By: Brenden Boudreau

While the economy is coming to a grinding halt under government-issued “stay-at-home” orders, one thing for sure is that the battle for the Second Amendment has not slowed down one bit. This crisis has only exposed petty tyrants coast-to-coast who are using any excuse to restrict the right to keep and bear arms.

Not only have we learned that many anti-gun politicians have no shame in using a pandemic to assault the Second Amendment, but we’ve also learned a myriad of other lessons, many already known but with new applications:

Politicians are just waiting for any opportunity to restrict gun rights
Whether it is shutting down gun stores by arbitrarily declaring them as “non-essential,” to banning outright the open carry of handguns, we’ve seen it all from the usual suspects, with some surprises mixed in.

It shouldn’t come as a surprise to anyone that anti-gun officials in California and Massachusetts, as well as other anti-gun bastions, quickly acted to close gun stores in the name of “public heath,” while keeping other similar businesses open.

But what is surprising is the numerous rural counties in South Carolina, such as Saluda County, that invoked the authority to restrict the transport and sale of firearms in their declarations of emergency in response to the Covid-19 outbreak.
When pressed on the issue, the local authorities claimed they had no intention of actually using that part of the emergency declaration. That gives little comfort to South Carolinians who are witnessing government flexing its power in a way most never thought possible.

Many first-time gun buyers suddenly learned the importance of the Second Amendment
As the nation settled into crisis response mode, many Americans became first-time gun buyers, leading to new records set in just the last couple months for the number of transactions processed through NICS (National Instant Criminal Background Check System).

While it is all but a sure thing that many of those were gun owners buying more guns, there were many reports coming out of citizens buying firearms for the first time, out of fear that their government was not going to be able to keep them safe in midst of a pandemic.

Many of these folks learned firsthand just how difficult it really is to lawfully purchase firearms in America. The felt for the first time what it’s like to be subjected to invasive government-mandated background checks and waiting periods, as well as a myriad of other restrictions that make it very difficult to become a lawful gun owner.

Here’s hoping these first-time gun owners see the value of practicing AND defending their Second Amendment rights after this pandemic, and will join the fight when the gun grabbers inevitably come calling.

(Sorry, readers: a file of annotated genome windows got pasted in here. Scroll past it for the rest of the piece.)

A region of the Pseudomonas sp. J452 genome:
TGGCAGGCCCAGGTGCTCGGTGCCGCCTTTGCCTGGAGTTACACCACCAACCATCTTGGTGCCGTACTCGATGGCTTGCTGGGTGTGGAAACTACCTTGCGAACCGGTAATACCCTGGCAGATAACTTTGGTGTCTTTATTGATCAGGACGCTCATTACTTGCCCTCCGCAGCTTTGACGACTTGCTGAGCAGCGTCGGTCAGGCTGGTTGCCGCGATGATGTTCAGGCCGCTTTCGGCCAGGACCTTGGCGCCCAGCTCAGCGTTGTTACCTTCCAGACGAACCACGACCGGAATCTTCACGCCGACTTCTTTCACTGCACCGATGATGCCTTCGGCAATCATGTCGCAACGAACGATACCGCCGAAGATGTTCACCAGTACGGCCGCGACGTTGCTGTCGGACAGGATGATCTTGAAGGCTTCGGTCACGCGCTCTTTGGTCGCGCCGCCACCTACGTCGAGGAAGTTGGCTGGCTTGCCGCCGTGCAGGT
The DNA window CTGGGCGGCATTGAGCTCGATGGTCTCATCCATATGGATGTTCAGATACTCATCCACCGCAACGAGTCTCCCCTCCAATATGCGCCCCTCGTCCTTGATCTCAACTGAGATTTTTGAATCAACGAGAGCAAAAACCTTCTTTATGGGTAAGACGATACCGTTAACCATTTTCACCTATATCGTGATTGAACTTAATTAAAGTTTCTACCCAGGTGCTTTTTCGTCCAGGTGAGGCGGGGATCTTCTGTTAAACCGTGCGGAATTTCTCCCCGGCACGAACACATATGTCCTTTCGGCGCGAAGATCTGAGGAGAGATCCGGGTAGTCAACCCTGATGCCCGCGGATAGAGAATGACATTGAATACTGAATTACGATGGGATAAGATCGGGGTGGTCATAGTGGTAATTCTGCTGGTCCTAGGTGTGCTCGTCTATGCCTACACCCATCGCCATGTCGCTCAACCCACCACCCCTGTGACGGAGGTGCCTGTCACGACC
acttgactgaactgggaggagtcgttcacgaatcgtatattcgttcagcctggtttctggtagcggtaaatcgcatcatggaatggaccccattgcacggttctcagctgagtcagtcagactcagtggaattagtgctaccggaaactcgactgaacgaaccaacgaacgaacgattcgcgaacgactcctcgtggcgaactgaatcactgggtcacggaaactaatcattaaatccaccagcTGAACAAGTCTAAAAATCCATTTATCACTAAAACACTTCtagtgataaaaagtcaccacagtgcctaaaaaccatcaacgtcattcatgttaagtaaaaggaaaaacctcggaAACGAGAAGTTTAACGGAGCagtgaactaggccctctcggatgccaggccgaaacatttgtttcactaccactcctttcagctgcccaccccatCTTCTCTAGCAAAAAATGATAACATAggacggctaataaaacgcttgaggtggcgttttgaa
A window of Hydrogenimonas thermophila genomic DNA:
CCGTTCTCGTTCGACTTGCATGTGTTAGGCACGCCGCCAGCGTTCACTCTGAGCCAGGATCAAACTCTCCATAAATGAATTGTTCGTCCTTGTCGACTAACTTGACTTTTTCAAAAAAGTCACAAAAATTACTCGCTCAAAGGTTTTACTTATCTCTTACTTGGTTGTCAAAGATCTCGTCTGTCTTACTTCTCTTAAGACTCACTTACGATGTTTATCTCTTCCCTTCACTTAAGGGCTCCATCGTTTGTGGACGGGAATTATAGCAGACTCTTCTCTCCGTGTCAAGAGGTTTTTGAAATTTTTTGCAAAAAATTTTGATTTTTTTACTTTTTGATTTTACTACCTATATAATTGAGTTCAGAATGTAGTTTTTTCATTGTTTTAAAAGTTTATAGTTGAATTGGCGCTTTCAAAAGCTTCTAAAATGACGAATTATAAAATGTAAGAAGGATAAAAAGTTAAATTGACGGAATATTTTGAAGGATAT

Guns are not the problem
Even though there are more firearms being purchased, and there are now more gun owners overall, unsurprisingly, crime has not increased. In fact, as reported by Forbes in early April, the crime rate has dropped across the country.

The Gun Control Lobby is sure to spin this decline as a result of criminals following the “stay-at-home” orders (as illogical as that sounds), but the truth of the matter is that with more people being at home, and there being a higher likelihood of homeowners being armed, criminals are less brazen in their acts of crime if they are likely to face an armed victim.

Gun control is the problem
Government regulation over the right to keep and bear arms is a nightmare scenario for law-abiding citizens trying to defend themselves in the midst of a global pandemic.

For those states that require a government-issued permit to carry, it became very difficult for citizens to have a legal means to comply with the law after county and state governments stopped issuing and processing carry permits.

Republican and Democrat-controlled states alike effectively shut down their permitting systems all in the name of combatting the coronavirus, but gave no relief to citizens who were now denied their ability to obtain a permit so they could carry for self-defense in these uncertain times.

Take, for example, Michigan and Florida, where carrying a pistol is heavily regulated by the state and where carrying without a permit is punishable with a felony conviction. Both these states saw their permitting system effectively shut down, leaving law-abiding citizens who didn’t already have a permit with the awful choice of risking becoming felons or becoming victims of criminals looking to take advantage of the present crisis.

That’s why the National Association for Gun Rights and its state affiliates are leading the charge for Constitutional Carry in states across the country.

Constitutional Carry simply states that if you can legally possess a pistol, you should be able to carry it openly or concealed without having to be subject to a government-mandated permitting process that treats gun owners no differently from criminals. It does this by simply removing the penalty for carrying without a permit. There are already 15 Constitutional Carry states, with more states to follow on the horizon.

The 2020 election is important for gun rights
It’s hard to tell what else this year will bring, but one thing for sure is that pro-gun Americans can ill-afford to sit on the sidelines during this crucial election. Candidates and politicians in both political parties need to be reminded that the Second Amendment clearly states that “the right of the people to keep and bear arms shall not be infringed.” Gun owners should reject any politician seeking to find compromise by supporting “reasonable” gun control, regardless of their party affiliation.

Brenden Boudreau is the Director of Field Operations for the National Association for Gun Rights, writing from Michigan. Contact him at